[/vc_column_text][/vc_column][/vc_row][vc_row][vc_column][vc_column_text]Self-regulation is less about consequences for poor behavioral choices particularly when they are not in a head space to digest them. When a child is wound up and full of energy, the limbic system (survival brain), the part of the brain responsible for emotion and drive, is directing the show. Trying to address challenging actions when the limbic system is in charge is like telling a first-time skydiver to relax. From Dr. Shanker:

…children are only able to develop and use “cognitive competencies” if their arousal has been reduced; and we accomplish this by identifying and reducing their stressors and soothing rather than badgering the child when he is hyper-aroused. In other words, by practicing Self-Reg. What Self-Reg teaches a child is a foundational set of skills: not just how to deal with a deluge when it happens, but more important, how to prevent the deluge in the first place, by recognizing when they are becoming over-stressed and why, and what to do about it.

– Dr. Shanker

[/vc_column_text][/vc_column][/vc_row][vc_row][vc_column][vc_column_text]This is good science, but it also makes good sense. Think about the last time you were emotionally worked up. Where you receptive to criticism or even constructive advice? Of course not. So why are we expecting the same response from our children? Giving our kids the tools to be self-aware allows for self regulation, and in turn, makes self-control possible.

Children’s entertainer, Raffi, has a great song about self-regulation. It’s available as a free download over at Dr. Shanker’s website.

Self-Reg

Take a look at Dr. Shanker’s book, released this past June. It contains a wealth of information for positive, proactive parenting and would be a welcome addition to any library.

[/vc_column_text][vc_column_text]Self-Reg banner image © Stuart Shanker and The Mehrit Centre[/vc_column_text][/vc_column][/vc_row]

ADHD – An Adult Perspective on the Journey

ADHD

[vc_row][vc_column][vc_column_text]According to a 2011 report from the Center for Disease Control, the rate of ADHD diagnoses was 11% in children ages 4 to 17. When I was that age the diagnosis rate was about 3% – 5%. If you want to do the math, I’m 43. Recommendations on how to treat the disorder have changed over the years, and we’ll get to that. But first, I wanted to share my experience, as someone who has dealt with Attention Deficit Disorder his entire life. [/vc_column_text][vc_column_text]I always had attention issues. Growing up, the only places these issues didn’t plague me were music class, choir, and band. Everywhere else, I had all the classic symptoms: loss of time, easily distracted, constant talking, and the strangest for me – hyperfocus. Hyperfocus manifested itself quite strongly, and I didn’t know what to call it or how to talk about it until years later. When I had moments of hyperfocus, the world around me seemingly slowed down, my heart felt like it was racing, and my periphery narrowed.[/vc_column_text][/vc_column][/vc_row][vc_row][vc_column][vc_column_text]I was never diagnosed as a child. It was my wife, a public school music teacher, who first suggested that I have myself screened. She witnessed many moments of distraction, loss of focus, and even hyperfocus, which seems counterintuitive to the name of the disorder and its other symptoms. Throughout my undergrad and masters degrees, I was able to use various coping mechanisms in class to overcome ADHD challenges. I’d sit in the front row, constantly ask questions, and borrow friends’ notes, take them home, and retype them. All of this worked until I started my doctoral studies. I finally caved and sought help.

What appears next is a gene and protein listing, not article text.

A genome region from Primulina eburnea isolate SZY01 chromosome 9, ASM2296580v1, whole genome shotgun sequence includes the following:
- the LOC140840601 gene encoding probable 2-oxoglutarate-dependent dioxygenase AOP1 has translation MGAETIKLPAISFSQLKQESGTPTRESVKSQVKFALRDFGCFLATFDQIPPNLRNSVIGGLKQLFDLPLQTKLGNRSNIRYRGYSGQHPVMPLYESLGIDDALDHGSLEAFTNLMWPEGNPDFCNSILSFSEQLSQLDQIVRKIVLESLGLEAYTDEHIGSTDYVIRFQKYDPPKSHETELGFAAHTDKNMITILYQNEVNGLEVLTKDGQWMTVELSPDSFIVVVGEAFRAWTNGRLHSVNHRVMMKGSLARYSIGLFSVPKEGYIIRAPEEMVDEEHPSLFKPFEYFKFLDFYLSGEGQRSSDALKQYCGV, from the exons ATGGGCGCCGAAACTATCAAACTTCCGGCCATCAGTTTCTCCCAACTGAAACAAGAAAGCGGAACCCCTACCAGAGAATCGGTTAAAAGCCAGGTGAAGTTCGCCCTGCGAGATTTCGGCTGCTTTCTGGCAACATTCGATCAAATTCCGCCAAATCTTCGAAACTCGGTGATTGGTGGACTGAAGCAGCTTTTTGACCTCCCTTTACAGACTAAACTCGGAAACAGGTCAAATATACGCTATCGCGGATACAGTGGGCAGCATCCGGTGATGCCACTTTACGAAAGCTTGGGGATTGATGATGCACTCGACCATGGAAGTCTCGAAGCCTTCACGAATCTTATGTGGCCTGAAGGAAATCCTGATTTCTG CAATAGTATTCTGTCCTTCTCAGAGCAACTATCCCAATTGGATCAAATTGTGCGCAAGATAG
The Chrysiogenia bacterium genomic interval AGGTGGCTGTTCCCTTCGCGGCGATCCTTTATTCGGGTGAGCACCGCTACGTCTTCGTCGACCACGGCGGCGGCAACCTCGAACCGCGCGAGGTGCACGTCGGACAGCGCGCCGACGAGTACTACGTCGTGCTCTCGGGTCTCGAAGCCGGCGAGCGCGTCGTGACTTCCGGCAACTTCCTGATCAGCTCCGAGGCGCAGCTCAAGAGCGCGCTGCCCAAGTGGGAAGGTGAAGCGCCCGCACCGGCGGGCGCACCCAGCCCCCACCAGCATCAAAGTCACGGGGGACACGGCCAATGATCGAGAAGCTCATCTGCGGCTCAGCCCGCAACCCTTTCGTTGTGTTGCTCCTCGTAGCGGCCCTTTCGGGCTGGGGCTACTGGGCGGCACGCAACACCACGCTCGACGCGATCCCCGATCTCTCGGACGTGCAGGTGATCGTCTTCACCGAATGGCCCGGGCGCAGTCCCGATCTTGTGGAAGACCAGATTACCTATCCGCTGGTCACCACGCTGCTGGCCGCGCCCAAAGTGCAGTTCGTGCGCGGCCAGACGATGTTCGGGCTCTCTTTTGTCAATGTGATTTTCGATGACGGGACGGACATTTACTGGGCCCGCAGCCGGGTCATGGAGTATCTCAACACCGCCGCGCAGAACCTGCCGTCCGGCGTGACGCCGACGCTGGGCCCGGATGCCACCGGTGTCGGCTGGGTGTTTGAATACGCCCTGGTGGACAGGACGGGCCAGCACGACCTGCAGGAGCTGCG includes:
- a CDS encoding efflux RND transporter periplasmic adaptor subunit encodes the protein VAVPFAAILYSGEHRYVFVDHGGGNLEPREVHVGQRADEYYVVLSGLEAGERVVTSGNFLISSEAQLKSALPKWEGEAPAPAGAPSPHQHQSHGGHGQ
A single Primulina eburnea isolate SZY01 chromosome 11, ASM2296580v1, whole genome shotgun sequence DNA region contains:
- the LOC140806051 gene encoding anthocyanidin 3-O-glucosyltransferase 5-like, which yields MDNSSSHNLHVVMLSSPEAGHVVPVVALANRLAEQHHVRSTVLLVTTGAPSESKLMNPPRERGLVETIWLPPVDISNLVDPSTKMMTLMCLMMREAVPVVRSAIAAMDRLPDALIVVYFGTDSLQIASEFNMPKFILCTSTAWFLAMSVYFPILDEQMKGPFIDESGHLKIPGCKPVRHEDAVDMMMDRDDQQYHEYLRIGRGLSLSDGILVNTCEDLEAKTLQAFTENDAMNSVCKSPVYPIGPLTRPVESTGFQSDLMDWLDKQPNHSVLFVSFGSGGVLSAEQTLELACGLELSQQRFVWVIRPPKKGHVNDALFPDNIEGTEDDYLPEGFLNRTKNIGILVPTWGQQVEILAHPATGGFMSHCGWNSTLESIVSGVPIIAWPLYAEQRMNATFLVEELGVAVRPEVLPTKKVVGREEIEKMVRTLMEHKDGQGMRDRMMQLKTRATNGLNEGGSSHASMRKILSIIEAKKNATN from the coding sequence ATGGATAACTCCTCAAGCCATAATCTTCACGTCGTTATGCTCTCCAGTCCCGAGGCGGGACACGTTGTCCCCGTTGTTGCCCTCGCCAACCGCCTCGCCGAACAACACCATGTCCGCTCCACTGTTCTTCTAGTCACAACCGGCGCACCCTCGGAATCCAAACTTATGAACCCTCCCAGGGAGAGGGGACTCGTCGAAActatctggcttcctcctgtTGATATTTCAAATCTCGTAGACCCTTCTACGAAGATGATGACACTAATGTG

ADHD
Dr. Boyle speaking to an audience at a recent concert

I’ve often been asked what ADHD (I never experienced the “H” part) felt like. This was my best description: if a thought started at the back of my head, and found completion as it moved to the front of my head, I felt like there was a bundle of straws going in every direction between the back and the front, preventing the thought from making the journey efficiently. In my case, I was diagnosed at age 36, and my doctor and I decided to try a medication. The first day taking the meds I went to the library. It was as if all those straws were lined up in perfect parallel. Those thoughts that were getting lost? They now had a clear path from onset to realization. In the past, I’d get a few pages of notes after a three hour visit to the library. That day? I took 35 pages of well organized notes that stuck in my head in perfect order.